The Malta Financial Services Authority (MFSA) also introduced the financial instrument test to divide digital assets in four distinct categories based on their individual characteristics. 

Licensing requirements for crypto related activities was made possible and also subject to AML/ CFT rules. 

Is there a way forward?   

Some European countries embraced transformative technologies with top-down initiatives, while others have remained to simple investor protection warnings. 

Malta’s success in being at the fore front of the regulation within an unregulated sphere may be seen again in aligning the VFA framework with the proposed regulation. Such success may only be seen if Malta takes a practical approach towards enforcing MiCA once it is adopted.  

So far, Malta has adopted a strict framework, whereby the application for a VFA licence was not everyone’s cup of tea. Unfortunately, such strictness and hefty regulations led Malta to have less companies choosing it for their license 

Those involved in the sector realised that Malta was not being practical with its regulation, and clients were leaving to other jurisdictions which made it easier for start-ups to set foot in their country.  

However, having a license in Malta, will serve as a strong steppingstone in being regulated within the EU.  

Infact, one of the European Blockchain Observatory and Forum reports introduced a structure which ranks countries taking into consideration the regulatory maturity curve, basing it on specific characteristics.  

  1. Stage I includes countries where blockchain and digital assets regulation is absent, except maybe for the occasional investor warnings issued by the relevant authorities.  
  2. Stage II includes countries showing significant signs of involvement in the digital assets field, and thus adopting wider regulatory schemes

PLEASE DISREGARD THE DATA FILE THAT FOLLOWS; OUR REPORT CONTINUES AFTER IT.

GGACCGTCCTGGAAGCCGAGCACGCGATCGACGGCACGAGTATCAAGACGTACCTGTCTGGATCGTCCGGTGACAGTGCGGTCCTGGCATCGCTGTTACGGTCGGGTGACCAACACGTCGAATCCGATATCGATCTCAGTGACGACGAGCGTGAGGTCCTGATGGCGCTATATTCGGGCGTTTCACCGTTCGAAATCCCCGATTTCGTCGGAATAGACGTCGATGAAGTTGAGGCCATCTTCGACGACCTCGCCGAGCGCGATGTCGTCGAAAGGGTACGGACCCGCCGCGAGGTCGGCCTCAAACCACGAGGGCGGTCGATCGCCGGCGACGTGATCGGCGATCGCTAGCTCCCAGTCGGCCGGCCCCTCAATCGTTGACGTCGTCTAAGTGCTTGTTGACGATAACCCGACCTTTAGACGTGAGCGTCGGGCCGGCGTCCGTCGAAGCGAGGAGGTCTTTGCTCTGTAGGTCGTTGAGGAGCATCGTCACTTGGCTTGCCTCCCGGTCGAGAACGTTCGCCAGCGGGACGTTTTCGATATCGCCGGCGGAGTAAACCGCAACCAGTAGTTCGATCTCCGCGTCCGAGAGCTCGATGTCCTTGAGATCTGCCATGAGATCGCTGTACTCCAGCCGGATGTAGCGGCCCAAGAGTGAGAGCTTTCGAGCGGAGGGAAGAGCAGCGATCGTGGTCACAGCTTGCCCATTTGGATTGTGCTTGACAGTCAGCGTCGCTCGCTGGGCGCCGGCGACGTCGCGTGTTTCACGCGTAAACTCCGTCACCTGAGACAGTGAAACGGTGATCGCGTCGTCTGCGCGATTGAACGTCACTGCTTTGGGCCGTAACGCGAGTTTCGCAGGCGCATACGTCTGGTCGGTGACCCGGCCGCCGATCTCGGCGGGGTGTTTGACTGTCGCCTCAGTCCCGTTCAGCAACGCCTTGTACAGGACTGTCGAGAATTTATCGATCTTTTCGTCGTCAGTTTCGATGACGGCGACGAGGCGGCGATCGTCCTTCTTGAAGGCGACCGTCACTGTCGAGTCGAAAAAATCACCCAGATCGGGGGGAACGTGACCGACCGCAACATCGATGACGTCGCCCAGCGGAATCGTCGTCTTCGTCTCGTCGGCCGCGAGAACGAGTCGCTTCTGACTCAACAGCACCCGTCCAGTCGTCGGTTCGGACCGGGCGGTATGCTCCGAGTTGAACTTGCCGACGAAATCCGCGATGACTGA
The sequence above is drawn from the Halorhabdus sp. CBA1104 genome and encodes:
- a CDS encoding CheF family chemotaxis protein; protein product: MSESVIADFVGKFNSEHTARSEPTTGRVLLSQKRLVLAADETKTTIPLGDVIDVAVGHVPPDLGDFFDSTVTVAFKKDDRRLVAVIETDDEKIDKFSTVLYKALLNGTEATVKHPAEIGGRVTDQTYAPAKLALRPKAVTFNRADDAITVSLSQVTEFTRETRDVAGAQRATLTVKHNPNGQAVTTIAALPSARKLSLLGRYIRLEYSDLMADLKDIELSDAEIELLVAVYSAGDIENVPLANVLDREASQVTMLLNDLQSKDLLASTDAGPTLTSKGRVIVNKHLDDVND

3. Lastly, countries under Stage III include countries that have adopted specific legislation that pertains to digital assets and have voted, published, or are actively developing a national strategy 


The future of finance is digital, and MiCA is a step towards innovation ensuring that risks are properly mitigated. Harmonised regulation will provide legal clarity and more certainty for crypto-asset bodies 

Having said that. MiCA is also a light at the end of the tunnel towards passporting; allowing operators authorised in one Member State to provide their services across the EU.   

Malta is no longer alone in regulating the VFA industry and aligning its framework with MiCA whilst achieving a seamless transition is the only way forward in attracting more business towards to Malta, and in keeping up with the sector, finding a balance between regulation and attractiveness.  


Disclaimer: The above-mentioned article is simply based on independent research carried out by Dr. Werner and Partner and cannot constitute any form of legal advice. If you would like to meet up with any of our representatives to seek further information, please contact us for an appointment. 

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Author of the post

Dr. Rebecca Mifsud